British heat pump expert Abode Heat, is debunking four of the most common myths about heat pumps, in order to share accurate information on these renewable energy sources. And with the government grant within the Boiler Upgrade Scheme (BUS) increasing from £5,000 to £7,500 this month (October) – alongside broader net zero and green energy conversations – more of us will be aware of heat pumps than ever.


Ben Hodges, Director at Abode Heat comments: “Heat pumps – as a relatively new technology – are shrouded by myths and misconceptions. As Britain grapples with its net zero goals and the government has made good headway in incentivising these greener energy solutions, we expect heat pump popularity will increase as homeowners begin to realise more of the benefits and truths about air source and ground heat pumps.

“For the first year of the BUS, adoption was considerably low. Since the scheme opened on 23 May 2022, there were just 18,433 voucher applications for heat pumps in the first year, according to our study of the data1. This means that the scheme was only 53.5% on target, with just half (16,052) vouchers issued, of the government’s intended 30,000. However, now the grant has increased by £2,500, this will make heat pumps a slightly more accessible solution for homeowners in the UK. If we can work to educate on their benefits and debunk myths around them too, more long-term benefits will be clear and realised.”


Myth 1 – “heat pumps too expensive to install”

Perhaps the most common of all misconceptions about heat pumps is that they are too expensive. And whilst the initial outlay for a heat pump is in the region of £15,000 – £20,000 for an existing homeowner, according to Abode Heat, around half of this cost can be subsidised by the government’s scheme. Ben explains: “As of October 2023, just over sixteen months since the scheme initially launched, the government has increased the grant from £5,000 to £7,500, meaning that homeowners can typically only expect to pay for half of the upfront cost of a heat pump.”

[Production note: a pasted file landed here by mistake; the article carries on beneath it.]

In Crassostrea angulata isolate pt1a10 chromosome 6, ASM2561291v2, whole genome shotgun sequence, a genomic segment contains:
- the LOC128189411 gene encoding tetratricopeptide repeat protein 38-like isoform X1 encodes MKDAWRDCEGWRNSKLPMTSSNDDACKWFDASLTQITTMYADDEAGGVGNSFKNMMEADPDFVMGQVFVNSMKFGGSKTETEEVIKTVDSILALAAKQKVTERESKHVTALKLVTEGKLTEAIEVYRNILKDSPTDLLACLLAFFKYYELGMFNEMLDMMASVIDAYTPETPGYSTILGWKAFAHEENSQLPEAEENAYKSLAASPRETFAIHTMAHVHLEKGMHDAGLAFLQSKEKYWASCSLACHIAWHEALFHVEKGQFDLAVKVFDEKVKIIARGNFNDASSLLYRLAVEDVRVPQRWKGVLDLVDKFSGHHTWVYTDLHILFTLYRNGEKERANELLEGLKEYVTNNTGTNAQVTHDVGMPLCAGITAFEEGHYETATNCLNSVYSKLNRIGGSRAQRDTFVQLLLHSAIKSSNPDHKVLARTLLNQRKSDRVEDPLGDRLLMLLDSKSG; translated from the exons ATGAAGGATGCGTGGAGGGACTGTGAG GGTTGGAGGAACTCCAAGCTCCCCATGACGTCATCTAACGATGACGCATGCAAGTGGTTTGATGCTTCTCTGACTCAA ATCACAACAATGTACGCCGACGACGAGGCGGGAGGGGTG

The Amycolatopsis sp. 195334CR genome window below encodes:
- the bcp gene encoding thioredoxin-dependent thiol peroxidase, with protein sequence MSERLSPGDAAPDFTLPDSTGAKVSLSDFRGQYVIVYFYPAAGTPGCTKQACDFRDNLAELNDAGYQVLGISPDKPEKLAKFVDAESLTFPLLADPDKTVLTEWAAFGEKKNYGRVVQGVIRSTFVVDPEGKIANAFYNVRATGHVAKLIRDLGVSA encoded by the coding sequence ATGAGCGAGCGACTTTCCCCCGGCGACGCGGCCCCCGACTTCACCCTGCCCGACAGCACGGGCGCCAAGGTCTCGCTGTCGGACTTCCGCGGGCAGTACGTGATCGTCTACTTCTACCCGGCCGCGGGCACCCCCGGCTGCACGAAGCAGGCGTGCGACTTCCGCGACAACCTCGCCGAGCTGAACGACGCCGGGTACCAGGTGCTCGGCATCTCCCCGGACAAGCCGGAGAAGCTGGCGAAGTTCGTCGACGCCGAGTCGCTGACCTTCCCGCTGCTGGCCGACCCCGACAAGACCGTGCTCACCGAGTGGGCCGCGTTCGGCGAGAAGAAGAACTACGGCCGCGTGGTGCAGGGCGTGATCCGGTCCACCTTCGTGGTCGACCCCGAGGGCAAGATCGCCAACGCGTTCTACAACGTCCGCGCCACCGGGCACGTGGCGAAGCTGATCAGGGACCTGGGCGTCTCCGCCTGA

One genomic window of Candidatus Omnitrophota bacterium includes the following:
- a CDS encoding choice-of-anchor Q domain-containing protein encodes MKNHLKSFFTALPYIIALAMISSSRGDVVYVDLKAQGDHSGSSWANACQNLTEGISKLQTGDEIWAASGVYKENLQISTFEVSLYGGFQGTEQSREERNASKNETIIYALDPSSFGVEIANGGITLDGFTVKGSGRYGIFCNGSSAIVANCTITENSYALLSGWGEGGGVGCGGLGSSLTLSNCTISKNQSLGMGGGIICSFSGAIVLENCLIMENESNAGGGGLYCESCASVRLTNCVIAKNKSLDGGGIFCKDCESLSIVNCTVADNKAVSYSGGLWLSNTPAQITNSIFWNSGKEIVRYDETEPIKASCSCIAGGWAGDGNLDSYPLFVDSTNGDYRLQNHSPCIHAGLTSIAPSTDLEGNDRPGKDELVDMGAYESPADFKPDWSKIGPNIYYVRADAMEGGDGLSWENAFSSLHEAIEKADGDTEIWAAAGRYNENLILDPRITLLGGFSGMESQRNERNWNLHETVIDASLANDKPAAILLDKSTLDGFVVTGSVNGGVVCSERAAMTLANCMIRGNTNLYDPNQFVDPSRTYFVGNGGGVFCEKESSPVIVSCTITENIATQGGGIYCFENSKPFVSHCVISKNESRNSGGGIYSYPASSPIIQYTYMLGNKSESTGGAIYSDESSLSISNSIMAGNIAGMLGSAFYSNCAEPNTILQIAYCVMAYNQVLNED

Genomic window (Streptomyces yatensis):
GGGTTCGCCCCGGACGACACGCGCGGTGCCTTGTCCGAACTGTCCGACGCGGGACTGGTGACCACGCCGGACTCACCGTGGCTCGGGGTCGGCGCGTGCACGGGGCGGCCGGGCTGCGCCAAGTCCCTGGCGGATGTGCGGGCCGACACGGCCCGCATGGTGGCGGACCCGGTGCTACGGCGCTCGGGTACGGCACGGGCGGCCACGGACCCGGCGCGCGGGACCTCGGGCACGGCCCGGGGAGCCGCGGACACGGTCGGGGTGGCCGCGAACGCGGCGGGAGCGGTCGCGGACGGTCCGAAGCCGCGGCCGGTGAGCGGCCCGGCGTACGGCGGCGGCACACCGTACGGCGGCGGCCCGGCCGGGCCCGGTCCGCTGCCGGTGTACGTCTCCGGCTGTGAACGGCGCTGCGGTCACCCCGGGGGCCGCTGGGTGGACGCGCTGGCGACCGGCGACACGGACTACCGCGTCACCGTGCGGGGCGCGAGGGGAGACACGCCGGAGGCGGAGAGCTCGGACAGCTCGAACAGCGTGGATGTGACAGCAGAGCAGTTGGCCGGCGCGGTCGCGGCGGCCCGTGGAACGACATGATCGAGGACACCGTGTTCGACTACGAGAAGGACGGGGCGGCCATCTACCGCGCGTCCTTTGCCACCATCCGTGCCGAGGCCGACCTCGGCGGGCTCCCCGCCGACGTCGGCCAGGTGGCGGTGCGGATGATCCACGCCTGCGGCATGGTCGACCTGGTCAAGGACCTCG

And property experts at CompareMyMove claim that the remaining heat pump installation cost can be made back nearly two-fold in the value it adds to a property, as renewables become increasingly attractive.


Dave Sayce, property expert and director at Compare My Move says: “According to studies, it is estimated that a heat pump can add around 7.1% value to a home if fitted correctly and in the right climate. The main selling point of a heat pump is its eco-friendly nature, using much less energy than a regular heating or A/C system and taking its heat from natural resources. Another big selling point, and money saver, is that you won’t need to buy both a heater and A/C unit as a heat pump does it all on one system.

“When looking at the average British house price, this 7.1% addition of value will be over £20,500. Not only does it add to the value of the home, but you will also see savings on your energy bill which could be anything from £500 to £1400 a year, depending on your energy consumption.”


Myth 2 – “there isn’t an available engineer to install one”